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Journal of Biomedicine and Biotechnology
Volume 2010, Article ID 350706, 9 pages
Review Article

Cardiac Troponin Mutations and Restrictive Cardiomyopathy

Department of Molecular and Cellular Pharmacology, Miller School of Medicine, University of Miami, Room 6085A, RMSB, 1600 NW 10th Avenue, Miami, FL 33136, USA

Received 13 November 2009; Accepted 22 February 2010

Academic Editor: Aikaterini Kontrogianni-Konstantopoulos

Copyright © 2010 Michelle S. Parvatiyar et al. This is an open access article distributed under the Creative Commons Attribution License, which permits unrestricted use, distribution, and reproduction in any medium, provided the original work is properly cited.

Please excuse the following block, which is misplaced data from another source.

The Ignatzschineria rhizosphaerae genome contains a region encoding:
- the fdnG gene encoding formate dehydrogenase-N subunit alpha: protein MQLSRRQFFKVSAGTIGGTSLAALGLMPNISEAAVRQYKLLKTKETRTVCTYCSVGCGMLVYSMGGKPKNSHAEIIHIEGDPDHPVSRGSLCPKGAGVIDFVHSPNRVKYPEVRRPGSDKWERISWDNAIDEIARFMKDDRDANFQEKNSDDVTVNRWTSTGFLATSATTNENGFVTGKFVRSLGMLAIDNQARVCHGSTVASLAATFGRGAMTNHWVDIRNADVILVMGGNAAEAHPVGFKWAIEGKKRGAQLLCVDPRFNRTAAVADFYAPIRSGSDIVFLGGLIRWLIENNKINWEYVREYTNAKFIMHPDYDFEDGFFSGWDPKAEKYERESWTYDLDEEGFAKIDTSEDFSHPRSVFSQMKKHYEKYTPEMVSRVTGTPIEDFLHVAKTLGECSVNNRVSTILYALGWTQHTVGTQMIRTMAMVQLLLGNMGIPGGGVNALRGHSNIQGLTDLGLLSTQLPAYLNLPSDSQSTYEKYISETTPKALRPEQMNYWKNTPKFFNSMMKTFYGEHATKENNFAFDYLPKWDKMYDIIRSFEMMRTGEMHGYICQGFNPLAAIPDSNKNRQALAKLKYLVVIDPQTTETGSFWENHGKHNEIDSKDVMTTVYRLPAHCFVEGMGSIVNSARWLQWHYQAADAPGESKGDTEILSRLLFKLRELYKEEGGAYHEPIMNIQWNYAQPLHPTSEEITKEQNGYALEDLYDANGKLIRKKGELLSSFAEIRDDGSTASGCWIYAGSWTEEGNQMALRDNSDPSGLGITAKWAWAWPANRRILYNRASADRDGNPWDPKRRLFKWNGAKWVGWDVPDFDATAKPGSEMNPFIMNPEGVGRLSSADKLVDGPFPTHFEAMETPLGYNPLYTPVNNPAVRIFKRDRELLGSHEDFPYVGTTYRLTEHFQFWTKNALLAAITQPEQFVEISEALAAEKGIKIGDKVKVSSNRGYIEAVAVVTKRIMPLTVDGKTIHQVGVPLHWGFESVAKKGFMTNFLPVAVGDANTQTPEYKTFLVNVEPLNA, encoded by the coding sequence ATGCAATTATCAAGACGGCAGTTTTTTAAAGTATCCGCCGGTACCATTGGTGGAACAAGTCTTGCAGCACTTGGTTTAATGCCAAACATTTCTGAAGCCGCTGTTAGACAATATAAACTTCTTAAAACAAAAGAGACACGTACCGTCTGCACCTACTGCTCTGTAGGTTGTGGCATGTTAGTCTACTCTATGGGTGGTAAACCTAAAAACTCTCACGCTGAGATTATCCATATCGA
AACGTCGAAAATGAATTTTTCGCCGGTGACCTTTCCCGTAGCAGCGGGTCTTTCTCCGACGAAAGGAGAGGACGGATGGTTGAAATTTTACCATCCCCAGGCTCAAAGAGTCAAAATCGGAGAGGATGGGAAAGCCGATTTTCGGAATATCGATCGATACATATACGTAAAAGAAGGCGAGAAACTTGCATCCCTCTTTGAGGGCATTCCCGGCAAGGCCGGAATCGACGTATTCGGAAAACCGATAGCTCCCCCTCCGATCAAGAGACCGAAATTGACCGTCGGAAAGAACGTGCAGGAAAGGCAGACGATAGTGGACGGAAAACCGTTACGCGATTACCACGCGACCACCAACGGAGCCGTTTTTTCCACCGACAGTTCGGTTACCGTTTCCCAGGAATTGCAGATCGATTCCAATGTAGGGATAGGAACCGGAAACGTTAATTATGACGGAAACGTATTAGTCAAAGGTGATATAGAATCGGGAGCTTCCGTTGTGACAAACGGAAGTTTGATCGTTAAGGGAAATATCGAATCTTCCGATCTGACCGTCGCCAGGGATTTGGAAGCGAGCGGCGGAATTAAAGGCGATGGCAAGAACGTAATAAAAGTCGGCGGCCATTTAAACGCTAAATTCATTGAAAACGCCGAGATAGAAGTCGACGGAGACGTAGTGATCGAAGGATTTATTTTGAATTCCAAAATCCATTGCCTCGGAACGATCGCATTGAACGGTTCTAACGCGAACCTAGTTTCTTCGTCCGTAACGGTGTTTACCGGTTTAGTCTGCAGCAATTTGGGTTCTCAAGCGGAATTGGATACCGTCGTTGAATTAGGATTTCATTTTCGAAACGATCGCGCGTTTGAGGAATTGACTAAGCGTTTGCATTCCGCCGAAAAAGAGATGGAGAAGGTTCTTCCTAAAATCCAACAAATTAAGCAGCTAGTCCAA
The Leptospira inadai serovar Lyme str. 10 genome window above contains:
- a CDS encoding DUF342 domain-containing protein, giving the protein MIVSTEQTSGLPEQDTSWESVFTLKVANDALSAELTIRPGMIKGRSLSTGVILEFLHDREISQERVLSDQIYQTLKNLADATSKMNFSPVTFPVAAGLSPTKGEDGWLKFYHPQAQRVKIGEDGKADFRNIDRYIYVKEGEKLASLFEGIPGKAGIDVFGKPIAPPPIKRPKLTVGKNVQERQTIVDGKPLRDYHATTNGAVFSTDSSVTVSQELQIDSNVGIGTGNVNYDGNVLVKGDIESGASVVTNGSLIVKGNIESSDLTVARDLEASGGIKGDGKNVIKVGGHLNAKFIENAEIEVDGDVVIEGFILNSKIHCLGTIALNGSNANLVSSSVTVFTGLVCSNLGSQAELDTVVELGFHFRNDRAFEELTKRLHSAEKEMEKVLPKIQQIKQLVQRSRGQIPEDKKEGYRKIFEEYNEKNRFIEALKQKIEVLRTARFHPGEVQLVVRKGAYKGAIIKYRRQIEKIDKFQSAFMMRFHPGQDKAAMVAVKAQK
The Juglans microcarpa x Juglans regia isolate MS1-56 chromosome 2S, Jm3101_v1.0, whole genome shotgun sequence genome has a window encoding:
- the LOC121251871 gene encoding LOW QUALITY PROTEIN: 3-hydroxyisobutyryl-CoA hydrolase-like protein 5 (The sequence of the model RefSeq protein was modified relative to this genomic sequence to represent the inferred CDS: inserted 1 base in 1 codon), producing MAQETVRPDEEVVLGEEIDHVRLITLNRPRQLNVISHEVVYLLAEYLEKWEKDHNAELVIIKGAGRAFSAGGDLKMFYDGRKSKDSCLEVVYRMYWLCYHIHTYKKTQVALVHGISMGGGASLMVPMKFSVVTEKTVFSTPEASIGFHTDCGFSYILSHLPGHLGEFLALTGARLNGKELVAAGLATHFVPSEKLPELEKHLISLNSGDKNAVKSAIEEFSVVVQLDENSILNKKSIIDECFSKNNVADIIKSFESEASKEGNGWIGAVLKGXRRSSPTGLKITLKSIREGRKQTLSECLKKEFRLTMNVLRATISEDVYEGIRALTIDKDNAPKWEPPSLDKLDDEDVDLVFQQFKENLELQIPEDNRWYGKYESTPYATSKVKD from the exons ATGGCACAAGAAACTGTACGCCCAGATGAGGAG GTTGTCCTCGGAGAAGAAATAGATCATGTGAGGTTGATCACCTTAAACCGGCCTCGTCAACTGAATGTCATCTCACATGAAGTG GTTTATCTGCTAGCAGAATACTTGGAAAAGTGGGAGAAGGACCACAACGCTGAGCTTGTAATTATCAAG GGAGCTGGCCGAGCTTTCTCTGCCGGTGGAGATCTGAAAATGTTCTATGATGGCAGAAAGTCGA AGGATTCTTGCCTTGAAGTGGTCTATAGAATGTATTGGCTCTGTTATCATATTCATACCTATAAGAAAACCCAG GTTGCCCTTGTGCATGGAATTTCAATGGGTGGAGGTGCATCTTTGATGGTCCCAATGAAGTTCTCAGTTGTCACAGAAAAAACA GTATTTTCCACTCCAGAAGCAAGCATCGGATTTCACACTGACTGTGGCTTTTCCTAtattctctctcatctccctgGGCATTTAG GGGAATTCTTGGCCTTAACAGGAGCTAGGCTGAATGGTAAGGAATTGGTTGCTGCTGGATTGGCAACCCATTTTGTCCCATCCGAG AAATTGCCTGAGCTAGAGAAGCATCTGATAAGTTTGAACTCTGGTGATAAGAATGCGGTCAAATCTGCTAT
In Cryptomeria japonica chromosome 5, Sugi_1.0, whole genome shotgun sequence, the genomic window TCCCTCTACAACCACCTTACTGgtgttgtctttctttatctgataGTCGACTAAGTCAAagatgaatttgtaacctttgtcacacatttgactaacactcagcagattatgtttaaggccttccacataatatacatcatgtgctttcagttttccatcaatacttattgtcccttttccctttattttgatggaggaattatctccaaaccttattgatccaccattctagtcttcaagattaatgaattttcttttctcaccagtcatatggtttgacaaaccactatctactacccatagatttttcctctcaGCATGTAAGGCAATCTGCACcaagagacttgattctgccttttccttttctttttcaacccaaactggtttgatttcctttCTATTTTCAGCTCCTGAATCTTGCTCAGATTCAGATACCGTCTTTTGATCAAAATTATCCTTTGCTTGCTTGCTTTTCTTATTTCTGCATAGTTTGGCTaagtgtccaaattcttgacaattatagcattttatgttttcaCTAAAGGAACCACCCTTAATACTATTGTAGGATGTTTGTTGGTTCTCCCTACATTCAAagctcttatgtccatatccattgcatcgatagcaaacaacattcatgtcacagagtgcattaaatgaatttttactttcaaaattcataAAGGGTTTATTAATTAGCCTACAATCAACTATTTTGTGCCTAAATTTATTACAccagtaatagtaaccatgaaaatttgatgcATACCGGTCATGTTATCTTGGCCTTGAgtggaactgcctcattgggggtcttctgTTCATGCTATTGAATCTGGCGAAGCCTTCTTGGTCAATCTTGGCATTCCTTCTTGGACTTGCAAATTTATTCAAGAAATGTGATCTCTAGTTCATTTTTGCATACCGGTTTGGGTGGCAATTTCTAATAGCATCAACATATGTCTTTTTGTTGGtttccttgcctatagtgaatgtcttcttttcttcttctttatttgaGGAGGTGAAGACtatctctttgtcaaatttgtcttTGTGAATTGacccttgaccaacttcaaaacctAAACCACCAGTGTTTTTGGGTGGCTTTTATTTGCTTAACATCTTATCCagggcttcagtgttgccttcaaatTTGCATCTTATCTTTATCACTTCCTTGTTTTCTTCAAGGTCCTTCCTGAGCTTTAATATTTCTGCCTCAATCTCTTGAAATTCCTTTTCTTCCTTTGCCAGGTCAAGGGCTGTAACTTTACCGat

Mutations in sarcomeric proteins have recently been established as heritable causes of Restrictive Cardiomyopathy (RCM). RCM is clinically characterized as a defect in cardiac diastolic function, such as, impaired ventricular relaxation, reduced diastolic volume and increased end-diastolic pressure. To date, mutations have been identified in the cardiac genes for desmin, -actin, troponin I and troponin T. Functional studies in skinned muscle fibers reconstituted with troponin mutants have established phenotypes consistent with the clinical findings which include an increase in myofilament sensitivity and basal force. Moreover, when RCM mutants are incorporated into reconstituted myofilaments, the ability to inhibit the ATPase activity is reduced. A majority of the mutations cluster in specific regions of cardiac troponin and appear to be mutational “hot spots.” This paper highlights the functional and clinical characteristics of RCM linked mutations within the troponin complex.